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- US stock indexes declined by 4% or more in September, the worst month since March 2020
- Stock futures fell in pre-market trading, indicating a continuation of yesterday’s losses
Stocks Finish September with Steep Losses
Stocks on Wall Street finished the month of September with heavy losses across the board. Inflation jitters, the Evergrande debt crisis and signs the Federal Reserve may reduce bond-buying dragged major indexes to the downside. As a result, this led to the worst monthly performance for equities since March 2020.
The three major indexes, S&P500, Dow Jones Industrial Average and Nasdaq Composite, finished the final day with steep declines. Investors were optimistic to start the day with some green but buying momentum quickly faded and stocks turned negative.
The Dow Jones Industrial Average tumbled 546.80 points or 1.59%, to end the day and month at 33,843.92. In addition, the S&P500 fell 51.92 points, or 1.19%, to finish at 4,307.54. And finally, the Nasdaq Composite dropped 63.86 points, or 0.44%, to settle at 14,448.58.
Losses on Thursday were broad-based. In more detail, companies from real-economy sectors such as banking, travel, and oil and gas weighed on the benchmark averages. In contrast, big tech names were able to gain modestly.
S&P500 Ekes Out a Minor Gain in the Quarter
After a months-long stretch of solid gains boosted by monetary stimulus and economic expansion, the rally in stocks finished in September. As a result, investor worries over the short-term outlook weighed on the market sentiment.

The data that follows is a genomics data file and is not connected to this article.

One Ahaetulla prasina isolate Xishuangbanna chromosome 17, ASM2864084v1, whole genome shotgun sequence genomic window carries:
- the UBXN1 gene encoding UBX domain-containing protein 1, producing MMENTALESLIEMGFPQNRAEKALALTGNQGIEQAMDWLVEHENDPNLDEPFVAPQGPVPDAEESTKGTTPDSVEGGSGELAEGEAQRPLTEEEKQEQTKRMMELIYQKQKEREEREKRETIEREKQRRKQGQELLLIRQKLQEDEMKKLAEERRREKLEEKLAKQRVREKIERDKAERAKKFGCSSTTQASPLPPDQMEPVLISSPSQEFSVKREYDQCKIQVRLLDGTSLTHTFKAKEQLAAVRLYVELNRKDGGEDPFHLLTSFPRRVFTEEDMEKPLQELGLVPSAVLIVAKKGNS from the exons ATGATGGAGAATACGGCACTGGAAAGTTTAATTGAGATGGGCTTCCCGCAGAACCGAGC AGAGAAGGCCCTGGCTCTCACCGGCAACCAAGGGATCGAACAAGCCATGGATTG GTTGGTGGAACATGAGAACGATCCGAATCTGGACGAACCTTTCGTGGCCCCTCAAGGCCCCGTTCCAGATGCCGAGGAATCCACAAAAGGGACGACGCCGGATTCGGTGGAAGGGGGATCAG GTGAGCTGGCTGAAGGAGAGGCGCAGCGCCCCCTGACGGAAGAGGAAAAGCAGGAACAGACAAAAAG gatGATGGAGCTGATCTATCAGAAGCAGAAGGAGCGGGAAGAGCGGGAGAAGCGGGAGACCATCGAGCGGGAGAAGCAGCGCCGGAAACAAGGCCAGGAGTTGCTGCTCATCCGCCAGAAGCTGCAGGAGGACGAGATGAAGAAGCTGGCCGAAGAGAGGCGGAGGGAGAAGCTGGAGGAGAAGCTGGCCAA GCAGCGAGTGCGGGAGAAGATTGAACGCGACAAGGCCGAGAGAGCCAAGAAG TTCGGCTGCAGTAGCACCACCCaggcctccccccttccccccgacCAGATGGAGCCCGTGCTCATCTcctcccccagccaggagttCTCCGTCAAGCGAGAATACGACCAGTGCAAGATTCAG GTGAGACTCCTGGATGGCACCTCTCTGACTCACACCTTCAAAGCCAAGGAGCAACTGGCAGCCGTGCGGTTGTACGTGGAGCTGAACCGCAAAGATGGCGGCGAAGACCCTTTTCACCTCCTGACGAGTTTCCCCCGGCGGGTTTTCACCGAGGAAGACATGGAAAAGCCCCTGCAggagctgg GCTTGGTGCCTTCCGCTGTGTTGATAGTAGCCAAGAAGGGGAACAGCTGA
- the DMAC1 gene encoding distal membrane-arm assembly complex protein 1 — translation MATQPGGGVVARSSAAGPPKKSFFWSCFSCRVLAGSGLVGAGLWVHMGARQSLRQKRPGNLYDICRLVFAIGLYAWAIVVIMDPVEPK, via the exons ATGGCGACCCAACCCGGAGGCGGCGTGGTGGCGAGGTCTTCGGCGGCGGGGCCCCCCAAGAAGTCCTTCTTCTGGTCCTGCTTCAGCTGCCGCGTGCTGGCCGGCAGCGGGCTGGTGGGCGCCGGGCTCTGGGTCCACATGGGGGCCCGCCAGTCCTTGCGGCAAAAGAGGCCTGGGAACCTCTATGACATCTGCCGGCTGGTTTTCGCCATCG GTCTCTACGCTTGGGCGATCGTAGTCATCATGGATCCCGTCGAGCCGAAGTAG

Overall, for September, the S&P500 tumbled 4.8% but managed to eke out a marginal gain of 0.2% for the third quarter. Furthermore, the Dow Jones Industrial Average slipped 4.3% in September, while the Nasdaq Composite fell 5.3% as short-selling intensified. For the past three months, both the 30-stock Dow Jones and the tech-heavy Nasdaq Composite suffered their first quarterly losses since the first three months of 2020.
Uncertainty Ahead for the Market
As investors prepare to enter the final quarter of 2021, the forecast for equities is looking uncertain. To this end, the US Federal Reserve has said it could begin tapering, or unwinding, the easy-money policies. On that note, investors fear the removal of the consistent monetary support could threaten the record-high valuations of stocks. The US central bank has been buying bonds at a pace of $120bn per month.
In addition, with inflation at a 13-year high, consumers and businesses face difficulties making large purchases. Furthermore, higher prices, coupled with the expectation of interest rate increases, is prompting investors to sell government bonds, whose yields have been sitting near historically low levels.
Stocks and Cryptos on Friday
By the looks of it, it appears that the volatility and choppy trading will not end with the start of the final quarter today.
US stocks futures turned negative to face their first day of regular trading for October. To this end, futures contracts tied to the Dow Jones dropped more than 200 points. Also, S&P500 futures and Nasdaq futures were lower by 0.6% each.
In other markets on Friday, cryptocurrencies opened for trading relatively flat. That said, Bitcoin hovered near $44,000 per coin. However, the original cryptocurrency slipped about 6% in September but gained more than 30% in the last quarter.
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